In equation (1), the first term may correspond to gain (α k ) and delay (θ k ) in the RF chain. The second term may correspond to the amplitude (β k ) and phase (φ k ) of the coupling between the antenna elements. The third term may correspond to the phase (ν k ) from the antenna array spacing. The last term may correspond to multipath fading amplitude (σ k ) and phase (∂ k ). Moreover, j of Formula (1) represents the imaginary part of a complex number.

  In one aspect, the first three terms are due to hardware and can be estimated by taking several time measurements and averaging the last term. For example, assuming a high speed at which the aircraft travels, channel changes occur very quickly (eg, in the order of milliseconds). In one aspect, some measurements of equation (1) may be made over a 2 millisecond interval. These individual measurements can then be filtered to average the last term of equation (1) due to multipath. In equation (1), the last term indicates that the channel is frequency non-selective or that measurements are made on the narrow bandwidth, such as on individual tones of the OFDM (Orthogonal Frequency Division Multiplexing) physical layer. Either can be assumed.

  In one aspect for a wide bandwidth system, the signal may be sent on a sufficient number of tones to ensure hardware calibration across all frequencies. The aircraft modem may calculate the calibration factor as described above and transmit the factor to the ground base station so that the ground base station may forward link beam toward the aircraft, eg, as shown in FIG. These factors can be used for formation.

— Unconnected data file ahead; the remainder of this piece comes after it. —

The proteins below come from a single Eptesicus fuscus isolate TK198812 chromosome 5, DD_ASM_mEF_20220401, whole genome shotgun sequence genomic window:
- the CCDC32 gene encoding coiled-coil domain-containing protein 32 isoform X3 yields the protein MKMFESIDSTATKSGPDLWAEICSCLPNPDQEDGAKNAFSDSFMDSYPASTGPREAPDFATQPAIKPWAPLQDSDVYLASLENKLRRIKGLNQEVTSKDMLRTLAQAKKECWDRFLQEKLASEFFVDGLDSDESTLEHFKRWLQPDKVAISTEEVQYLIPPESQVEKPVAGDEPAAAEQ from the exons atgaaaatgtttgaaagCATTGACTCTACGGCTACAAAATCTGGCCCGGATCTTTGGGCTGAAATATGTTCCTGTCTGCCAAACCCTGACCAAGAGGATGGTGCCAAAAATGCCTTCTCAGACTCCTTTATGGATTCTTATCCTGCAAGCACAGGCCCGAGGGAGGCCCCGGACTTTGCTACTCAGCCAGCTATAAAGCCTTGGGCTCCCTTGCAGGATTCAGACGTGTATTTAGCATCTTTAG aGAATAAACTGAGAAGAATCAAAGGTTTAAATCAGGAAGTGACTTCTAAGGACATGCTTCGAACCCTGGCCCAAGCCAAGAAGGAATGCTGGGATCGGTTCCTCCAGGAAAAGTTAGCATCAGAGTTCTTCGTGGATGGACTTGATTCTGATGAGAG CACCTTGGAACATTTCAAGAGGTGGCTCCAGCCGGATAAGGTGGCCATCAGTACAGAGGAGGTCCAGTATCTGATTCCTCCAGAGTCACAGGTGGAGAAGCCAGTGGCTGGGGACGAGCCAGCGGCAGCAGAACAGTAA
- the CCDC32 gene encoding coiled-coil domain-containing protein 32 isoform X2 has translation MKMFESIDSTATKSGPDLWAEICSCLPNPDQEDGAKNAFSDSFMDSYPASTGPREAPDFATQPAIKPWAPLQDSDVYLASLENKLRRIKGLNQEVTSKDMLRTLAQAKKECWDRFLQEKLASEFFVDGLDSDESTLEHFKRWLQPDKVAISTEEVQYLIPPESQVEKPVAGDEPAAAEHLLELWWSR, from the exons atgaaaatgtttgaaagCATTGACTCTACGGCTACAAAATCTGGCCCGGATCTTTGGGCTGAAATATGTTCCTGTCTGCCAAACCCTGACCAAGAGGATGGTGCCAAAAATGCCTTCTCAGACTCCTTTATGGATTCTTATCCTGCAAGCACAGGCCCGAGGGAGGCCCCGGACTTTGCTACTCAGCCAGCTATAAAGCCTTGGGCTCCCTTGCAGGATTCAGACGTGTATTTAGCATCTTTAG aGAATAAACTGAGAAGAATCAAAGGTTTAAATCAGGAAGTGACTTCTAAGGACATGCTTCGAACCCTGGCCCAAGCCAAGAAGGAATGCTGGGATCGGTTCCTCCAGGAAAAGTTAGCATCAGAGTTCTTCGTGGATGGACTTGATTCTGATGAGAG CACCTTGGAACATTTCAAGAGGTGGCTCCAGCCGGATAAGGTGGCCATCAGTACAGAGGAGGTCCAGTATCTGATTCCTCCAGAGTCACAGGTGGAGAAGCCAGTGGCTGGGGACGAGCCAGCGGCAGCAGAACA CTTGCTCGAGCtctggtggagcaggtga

The process for real-time calibration of an air-to-ground two-way communication system can be performed as follows. FIG. 7 is a flowchart illustrating a method 700 for real-time calibration of an air-to-ground two-way communication system including a ground station antenna array system according to one aspect of the present disclosure. In process block 702, the air-to-ground two-way communication system operates to provide Internet services to the aircraft, for example, as shown in FIG. In process block 704, it is determined whether a calibration period has been detected during operation of the air-to-ground two-way communication system. The operation of the air-to-ground two-way communication system continues until a calibration period is detected. Once the calibration period is detected, the calibration of the base station antenna system may be performed as follows.

  In process block 706, sector wide pilot signals are continuously transmitted on a wide beam by each antenna element of the base station antenna array. In one aspect, antenna 500 (FIG. 5) may transmit a sector wide pilot (SWP) on each element of ground station antenna arrays 520 and 540. In the configuration shown in FIG. 6, the ground station antenna system 600 is sectored on one of the adjacent antenna panels 610 and 650, 620 and 660, 630 and 670, or 640 and 680, depending on the elevation angle of the aircraft. A wide pilot may be transmitted.

  Referring again to FIG. 7, at process block 708, the antenna array forward link calibration factor is received from the aircraft in response to the sector wide pilot signal during the calibration period. In one aspect, the calibration factor characterizes the sector wide pilot signal received by the aircraft. In process block 710, according to one aspect of the present disclosure, real-time calibration of the antenna array of the ground station antenna array system is performed according to the received calibration factor using, for example, equation (1).